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Adenocarcinoma originating from a completely isolated duplication cyst of the mesentery in an adult.

Shin SY, Cho MY, Ryu H, Kim JW, Kim HS, Kim JM, Ko AN, Yu TS, Park HJ - Intest Res (2014)

Bottom Line: Additionally, only 1 case of mucinous cystadenoma from an infected CIDC of the ileum has been reported.The latter was lined internally with malignant glandular cells and contained a smooth muscular outer layer as determined by microscopic examination of the tissue.We believe that this is the first reported case of an adenocarcinoma originating from a CIDC in an adult.

View Article: PubMed Central - PubMed

Affiliation: Department of Internal Medicine, Yonsei University Wonju College of Medicine, Wonju, Korea.

ABSTRACT
Alimentary tract duplications are uncommon congenital abnormalities that usually have an anatomical connection with some part of the gastrointestinal tract and have a common blood supply with the adjacent segment of intestine. A completely isolated duplication cyst (CIDC) is a very rare type of gastrointestinal duplication that does not communicate with the normal bowel segment and possesses its own exclusive blood supply. Only 5 CIDC cases in adults have been reported in the English medical literature. Additionally, only 1 case of mucinous cystadenoma from an infected CIDC of the ileum has been reported. This report describes a 52-year-old male patient with a peritoneal CIDC, which upon curative excision was found to have given rise to an adenocarcinoma. The latter was lined internally with malignant glandular cells and contained a smooth muscular outer layer as determined by microscopic examination of the tissue. We believe that this is the first reported case of an adenocarcinoma originating from a CIDC in an adult.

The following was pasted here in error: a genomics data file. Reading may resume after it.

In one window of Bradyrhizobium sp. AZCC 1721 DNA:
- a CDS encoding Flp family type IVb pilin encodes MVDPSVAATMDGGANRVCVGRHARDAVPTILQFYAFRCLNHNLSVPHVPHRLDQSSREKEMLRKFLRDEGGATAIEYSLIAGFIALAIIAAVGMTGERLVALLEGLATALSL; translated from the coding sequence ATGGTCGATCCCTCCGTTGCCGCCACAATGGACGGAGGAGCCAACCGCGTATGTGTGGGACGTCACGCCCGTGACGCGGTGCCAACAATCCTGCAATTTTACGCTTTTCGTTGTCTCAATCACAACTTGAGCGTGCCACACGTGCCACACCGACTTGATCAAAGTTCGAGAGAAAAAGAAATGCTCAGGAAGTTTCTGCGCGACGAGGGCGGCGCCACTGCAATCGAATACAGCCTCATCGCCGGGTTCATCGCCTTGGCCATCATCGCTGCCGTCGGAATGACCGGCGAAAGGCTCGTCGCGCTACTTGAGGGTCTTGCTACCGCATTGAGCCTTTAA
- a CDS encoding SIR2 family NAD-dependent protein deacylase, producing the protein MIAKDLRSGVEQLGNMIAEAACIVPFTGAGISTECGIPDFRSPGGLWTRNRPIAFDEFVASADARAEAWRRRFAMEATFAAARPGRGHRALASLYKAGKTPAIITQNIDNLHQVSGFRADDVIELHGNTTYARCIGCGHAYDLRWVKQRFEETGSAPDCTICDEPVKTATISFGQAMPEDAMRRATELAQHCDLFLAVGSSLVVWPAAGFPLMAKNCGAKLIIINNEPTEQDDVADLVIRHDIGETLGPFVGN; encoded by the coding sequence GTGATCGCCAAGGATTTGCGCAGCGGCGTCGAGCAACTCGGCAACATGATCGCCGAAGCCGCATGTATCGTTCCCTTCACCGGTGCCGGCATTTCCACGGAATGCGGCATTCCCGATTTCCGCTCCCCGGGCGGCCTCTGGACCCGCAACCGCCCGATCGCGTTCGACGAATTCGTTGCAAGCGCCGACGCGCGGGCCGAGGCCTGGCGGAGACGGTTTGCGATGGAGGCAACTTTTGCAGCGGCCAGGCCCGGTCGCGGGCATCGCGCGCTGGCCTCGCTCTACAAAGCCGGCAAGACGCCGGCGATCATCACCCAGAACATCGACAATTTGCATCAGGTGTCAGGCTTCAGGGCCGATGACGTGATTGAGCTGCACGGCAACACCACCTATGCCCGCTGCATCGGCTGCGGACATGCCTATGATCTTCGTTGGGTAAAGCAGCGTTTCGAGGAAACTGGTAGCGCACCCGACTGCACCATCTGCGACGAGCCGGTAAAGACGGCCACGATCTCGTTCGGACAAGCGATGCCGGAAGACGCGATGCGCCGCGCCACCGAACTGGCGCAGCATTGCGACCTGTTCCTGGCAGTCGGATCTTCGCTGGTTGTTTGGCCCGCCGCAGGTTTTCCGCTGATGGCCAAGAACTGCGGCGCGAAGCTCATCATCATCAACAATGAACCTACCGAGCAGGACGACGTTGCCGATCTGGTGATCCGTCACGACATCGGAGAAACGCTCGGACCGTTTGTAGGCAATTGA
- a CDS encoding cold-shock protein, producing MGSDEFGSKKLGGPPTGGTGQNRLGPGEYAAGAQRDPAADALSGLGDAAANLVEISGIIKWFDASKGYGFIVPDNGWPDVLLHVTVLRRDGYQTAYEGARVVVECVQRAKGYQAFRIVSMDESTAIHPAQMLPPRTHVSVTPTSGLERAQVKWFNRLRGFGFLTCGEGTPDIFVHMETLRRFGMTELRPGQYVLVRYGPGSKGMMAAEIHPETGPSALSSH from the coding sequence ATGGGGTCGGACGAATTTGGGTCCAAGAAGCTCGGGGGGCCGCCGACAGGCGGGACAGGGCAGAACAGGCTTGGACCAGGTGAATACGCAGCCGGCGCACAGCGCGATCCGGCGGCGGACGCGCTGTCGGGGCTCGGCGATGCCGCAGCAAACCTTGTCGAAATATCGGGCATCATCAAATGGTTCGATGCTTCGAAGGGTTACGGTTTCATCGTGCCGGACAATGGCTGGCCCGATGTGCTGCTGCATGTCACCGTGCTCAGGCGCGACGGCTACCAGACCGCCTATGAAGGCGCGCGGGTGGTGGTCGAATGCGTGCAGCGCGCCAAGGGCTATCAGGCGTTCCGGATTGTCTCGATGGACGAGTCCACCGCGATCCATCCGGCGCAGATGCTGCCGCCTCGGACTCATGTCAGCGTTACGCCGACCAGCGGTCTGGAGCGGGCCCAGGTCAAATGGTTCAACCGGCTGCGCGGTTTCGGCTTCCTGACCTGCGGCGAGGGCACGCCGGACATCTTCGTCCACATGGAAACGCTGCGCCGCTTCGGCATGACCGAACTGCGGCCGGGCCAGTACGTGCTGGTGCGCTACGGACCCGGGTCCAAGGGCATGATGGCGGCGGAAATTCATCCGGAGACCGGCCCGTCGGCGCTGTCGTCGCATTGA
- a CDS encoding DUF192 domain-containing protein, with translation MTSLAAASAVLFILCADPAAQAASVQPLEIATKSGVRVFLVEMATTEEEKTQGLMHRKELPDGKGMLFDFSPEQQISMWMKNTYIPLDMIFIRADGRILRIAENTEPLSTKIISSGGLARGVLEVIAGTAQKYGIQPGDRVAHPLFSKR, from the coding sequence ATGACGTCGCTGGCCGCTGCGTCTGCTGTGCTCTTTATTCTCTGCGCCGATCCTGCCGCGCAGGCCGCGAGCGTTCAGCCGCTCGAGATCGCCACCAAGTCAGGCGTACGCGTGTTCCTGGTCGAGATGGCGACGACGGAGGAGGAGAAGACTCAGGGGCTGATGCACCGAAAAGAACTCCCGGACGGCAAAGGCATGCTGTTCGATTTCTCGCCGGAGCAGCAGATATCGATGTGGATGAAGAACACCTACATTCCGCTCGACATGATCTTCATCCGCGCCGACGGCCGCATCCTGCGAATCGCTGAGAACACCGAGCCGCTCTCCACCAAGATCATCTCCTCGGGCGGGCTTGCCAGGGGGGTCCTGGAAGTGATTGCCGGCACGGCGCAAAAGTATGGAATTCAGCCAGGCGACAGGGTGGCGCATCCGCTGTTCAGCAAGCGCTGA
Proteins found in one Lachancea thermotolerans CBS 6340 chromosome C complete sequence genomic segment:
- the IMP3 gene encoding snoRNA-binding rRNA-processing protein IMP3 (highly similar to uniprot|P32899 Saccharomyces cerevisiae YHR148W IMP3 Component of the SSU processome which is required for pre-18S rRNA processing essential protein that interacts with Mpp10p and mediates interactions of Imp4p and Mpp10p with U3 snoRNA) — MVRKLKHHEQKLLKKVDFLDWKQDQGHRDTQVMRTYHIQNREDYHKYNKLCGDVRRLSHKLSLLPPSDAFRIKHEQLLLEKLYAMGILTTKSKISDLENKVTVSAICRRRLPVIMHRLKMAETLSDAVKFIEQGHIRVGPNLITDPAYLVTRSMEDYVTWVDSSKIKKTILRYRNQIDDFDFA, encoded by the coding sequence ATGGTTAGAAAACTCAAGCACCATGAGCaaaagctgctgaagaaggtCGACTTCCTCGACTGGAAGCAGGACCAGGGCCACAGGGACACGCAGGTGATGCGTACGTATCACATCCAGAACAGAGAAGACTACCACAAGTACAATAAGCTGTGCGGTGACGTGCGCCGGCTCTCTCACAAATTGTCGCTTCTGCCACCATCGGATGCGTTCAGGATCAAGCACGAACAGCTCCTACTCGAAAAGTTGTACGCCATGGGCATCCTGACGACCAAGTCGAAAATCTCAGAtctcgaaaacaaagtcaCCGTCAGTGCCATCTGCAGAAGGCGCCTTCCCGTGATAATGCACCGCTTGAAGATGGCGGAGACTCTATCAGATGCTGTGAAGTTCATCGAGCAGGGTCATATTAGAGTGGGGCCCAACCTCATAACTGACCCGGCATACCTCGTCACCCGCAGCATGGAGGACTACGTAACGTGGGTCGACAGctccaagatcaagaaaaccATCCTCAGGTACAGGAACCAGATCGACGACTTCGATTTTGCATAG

No MeSH data available.


Related in: MedlinePlus

Gross finding of removed cyst (A), and feature of gross section (B). The entire cyst was excised without disturbing the normal bowel or mesenteric anatomy (A). In a gross section analysis, it was determined to be a 4×3×3-cm-sized unilocular cyst filled with dark brown necrotic material that appeared to comprise hemorrhagic contents. The cyst wall was evenly thin with a focal, ill-defined, yellowish-brown mural nodule (red arrow) (B).